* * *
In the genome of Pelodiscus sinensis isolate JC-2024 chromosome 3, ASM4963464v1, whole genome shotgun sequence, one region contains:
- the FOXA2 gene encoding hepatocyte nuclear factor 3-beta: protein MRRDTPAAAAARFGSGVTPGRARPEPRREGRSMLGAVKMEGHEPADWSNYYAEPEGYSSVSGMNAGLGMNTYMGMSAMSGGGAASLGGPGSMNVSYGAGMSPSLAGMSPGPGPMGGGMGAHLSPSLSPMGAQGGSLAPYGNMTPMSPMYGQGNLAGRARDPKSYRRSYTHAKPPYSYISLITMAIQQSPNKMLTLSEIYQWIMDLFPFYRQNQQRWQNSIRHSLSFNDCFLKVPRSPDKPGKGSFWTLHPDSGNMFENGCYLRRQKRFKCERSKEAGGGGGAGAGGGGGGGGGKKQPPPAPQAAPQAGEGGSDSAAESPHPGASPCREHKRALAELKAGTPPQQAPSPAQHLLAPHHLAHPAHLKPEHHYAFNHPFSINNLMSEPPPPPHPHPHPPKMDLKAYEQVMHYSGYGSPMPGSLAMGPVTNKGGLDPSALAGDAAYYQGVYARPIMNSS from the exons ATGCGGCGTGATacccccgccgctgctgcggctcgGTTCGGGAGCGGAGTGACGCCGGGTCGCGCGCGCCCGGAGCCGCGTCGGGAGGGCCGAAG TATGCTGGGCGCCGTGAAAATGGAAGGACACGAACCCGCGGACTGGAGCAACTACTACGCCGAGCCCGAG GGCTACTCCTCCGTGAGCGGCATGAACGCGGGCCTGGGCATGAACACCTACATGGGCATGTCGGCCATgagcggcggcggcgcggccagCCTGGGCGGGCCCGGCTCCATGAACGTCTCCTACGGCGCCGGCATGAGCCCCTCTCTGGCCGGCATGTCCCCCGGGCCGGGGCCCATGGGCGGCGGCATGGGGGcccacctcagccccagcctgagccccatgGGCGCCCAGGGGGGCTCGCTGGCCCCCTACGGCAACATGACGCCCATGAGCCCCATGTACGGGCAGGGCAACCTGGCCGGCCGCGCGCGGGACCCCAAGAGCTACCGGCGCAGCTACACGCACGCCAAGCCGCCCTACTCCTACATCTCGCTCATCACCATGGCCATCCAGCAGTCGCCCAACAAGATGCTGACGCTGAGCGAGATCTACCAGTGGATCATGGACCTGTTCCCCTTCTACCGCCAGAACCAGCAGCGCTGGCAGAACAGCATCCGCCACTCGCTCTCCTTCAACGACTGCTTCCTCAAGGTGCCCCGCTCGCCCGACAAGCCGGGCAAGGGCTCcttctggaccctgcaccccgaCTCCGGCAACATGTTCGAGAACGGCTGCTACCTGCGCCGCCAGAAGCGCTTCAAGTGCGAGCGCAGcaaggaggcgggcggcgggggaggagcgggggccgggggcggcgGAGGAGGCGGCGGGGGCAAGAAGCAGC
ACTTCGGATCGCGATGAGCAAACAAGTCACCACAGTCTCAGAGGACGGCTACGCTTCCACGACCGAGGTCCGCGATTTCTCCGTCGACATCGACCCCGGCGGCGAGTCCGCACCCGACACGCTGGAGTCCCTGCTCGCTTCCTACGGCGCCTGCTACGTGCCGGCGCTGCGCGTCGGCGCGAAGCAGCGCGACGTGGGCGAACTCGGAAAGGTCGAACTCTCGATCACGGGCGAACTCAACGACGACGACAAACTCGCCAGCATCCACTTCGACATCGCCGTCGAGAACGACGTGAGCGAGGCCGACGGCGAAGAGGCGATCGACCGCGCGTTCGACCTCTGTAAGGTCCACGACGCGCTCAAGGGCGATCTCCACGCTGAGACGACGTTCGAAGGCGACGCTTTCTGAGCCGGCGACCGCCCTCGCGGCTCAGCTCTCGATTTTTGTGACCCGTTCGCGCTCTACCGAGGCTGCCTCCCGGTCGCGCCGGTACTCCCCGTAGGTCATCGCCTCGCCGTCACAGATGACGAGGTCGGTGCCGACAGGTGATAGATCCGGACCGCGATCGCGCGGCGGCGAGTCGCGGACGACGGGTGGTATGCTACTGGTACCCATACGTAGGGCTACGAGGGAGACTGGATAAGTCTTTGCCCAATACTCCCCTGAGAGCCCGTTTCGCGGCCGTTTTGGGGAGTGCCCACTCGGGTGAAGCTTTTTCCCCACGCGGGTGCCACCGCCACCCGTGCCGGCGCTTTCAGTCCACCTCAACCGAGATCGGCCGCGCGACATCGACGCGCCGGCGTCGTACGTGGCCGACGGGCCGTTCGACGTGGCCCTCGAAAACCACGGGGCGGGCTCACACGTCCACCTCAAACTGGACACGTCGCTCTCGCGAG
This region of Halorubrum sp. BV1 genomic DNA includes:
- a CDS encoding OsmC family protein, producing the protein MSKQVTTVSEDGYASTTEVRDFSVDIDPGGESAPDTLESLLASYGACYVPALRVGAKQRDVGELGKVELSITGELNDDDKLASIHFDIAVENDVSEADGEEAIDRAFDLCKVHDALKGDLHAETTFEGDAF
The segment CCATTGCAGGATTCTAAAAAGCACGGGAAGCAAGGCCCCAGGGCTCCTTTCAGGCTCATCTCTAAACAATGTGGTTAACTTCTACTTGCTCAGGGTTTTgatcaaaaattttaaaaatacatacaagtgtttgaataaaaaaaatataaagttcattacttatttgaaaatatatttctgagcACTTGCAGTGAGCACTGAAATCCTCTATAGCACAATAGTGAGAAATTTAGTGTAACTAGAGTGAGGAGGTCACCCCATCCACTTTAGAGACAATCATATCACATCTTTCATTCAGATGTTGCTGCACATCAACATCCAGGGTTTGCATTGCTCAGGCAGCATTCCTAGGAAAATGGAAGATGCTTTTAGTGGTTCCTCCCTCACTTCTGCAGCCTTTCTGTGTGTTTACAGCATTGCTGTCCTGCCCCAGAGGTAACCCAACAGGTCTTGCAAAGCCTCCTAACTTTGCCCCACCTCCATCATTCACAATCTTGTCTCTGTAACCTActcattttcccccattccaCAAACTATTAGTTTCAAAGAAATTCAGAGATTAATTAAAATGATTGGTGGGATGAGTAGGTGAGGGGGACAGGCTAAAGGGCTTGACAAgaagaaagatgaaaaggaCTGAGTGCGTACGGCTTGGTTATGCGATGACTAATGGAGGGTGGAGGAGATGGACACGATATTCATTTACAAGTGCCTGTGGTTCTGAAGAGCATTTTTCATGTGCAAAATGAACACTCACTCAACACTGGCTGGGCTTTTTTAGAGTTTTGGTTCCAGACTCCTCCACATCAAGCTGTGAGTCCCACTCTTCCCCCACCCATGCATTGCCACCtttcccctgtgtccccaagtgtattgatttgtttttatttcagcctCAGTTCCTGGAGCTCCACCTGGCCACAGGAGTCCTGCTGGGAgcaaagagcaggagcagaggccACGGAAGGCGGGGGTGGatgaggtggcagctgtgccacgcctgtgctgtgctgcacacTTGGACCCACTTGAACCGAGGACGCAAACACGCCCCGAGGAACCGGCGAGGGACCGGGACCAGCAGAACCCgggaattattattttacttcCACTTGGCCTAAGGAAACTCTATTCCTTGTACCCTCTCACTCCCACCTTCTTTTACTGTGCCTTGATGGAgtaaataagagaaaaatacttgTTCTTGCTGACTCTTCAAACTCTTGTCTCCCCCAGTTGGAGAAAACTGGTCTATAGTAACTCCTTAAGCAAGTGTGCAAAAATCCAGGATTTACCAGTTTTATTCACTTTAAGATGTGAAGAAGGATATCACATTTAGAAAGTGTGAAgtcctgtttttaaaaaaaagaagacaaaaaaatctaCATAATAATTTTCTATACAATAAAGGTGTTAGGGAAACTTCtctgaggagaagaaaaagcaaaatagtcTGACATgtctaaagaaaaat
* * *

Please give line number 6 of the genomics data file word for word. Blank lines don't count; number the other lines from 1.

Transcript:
The segment CCATTGCAGGATTCTAAAAAGCACGGGAAGCAAGGCCCCAGGGCTCCTTTCAGGCTCATCTCTAAACAATGTGGTTAACTTCTACTTGCTCAGGGTTTTgatcaaaaattttaaaaatacatacaagtgtttgaataaaaaaaatataaagttcattacttatttgaaaatatatttctgagcACTTGCAGTGAGCACTGAAATCCTCTATAGCACAATAGTGAGAAATTTAGTGTAACTAGAGTGAGGAGGTCACCCCATCCACTTTAGAGACAATCATATCACATCTTTCATTCAGATGTTGCTGCACATCAACATCCAGGGTTTGCATTGCTCAGGCAGCATTCCTAGGAAAATGGAAGATGCTTTTAGTGGTTCCTCCCTCACTTCTGCAGCCTTTCTGTGTGTTTACAGCATTGCTGTCCTGCCCCAGAGGTAACCCAACAGGTCTTGCAAAGCCTCCTAACTTTGCCCCACCTCCATCATTCACAATCTTGTCTCTGTAACCTActcattttcccccattccaCAAACTATTAGTTTCAAAGAAATTCAGAGATTAATTAAAATGATTGGTGGGATGAGTAGGTGAGGGGGACAGGCTAAAGGGCTTGACAAgaagaaagatgaaaaggaCTGAGTGCGTACGGCTTGGTTATGCGATGACTAATGGAGGGTGGAGGAGATGGACACGATATTCATTTACAAGTGCCTGTGGTTCTGAAGAGCATTTTTCATGTGCAAAATGAACACTCACTCAACACTGGCTGGGCTTTTTTAGAGTTTTGGTTCCAGACTCCTCCACATCAAGCTGTGAGTCCCACTCTTCCCCCACCCATGCATTGCCACCtttcccctgtgtccccaagtgtattgatttgtttttatttcagcctCAGTTCCTGGAGCTCCACCTGGCCACAGGAGTCCTGCTGGGAgcaaagagcaggagcagaggccACGGAAGGCGGGGGTGGatgaggtggcagctgtgccacgcctgtgctgtgctgcacacTTGGACCCACTTGAACCGAGGACGCAAACACGCCCCGAGGAACCGGCGAGGGACCGGGACCAGCAGAACCCgggaattattattttacttcCACTTGGCCTAAGGAAACTCTATTCCTTGTACCCTCTCACTCCCACCTTCTTTTACTGTGCCTTGATGGAgtaaataagagaaaaatacttgTTCTTGCTGACTCTTCAAACTCTTGTCTCCCCCAGTTGGAGAAAACTGGTCTATAGTAACTCCTTAAGCAAGTGTGCAAAAATCCAGGATTTACCAGTTTTATTCACTTTAAGATGTGAAGAAGGATATCACATTTAGAAAGTGTGAAgtcctgtttttaaaaaaaagaagacaaaaaaatctaCATAATAATTTTCTATACAATAAAGGTGTTAGGGAAACTTCtctgaggagaagaaaaagcaaaatagtcTGACATgtctaaagaaaaat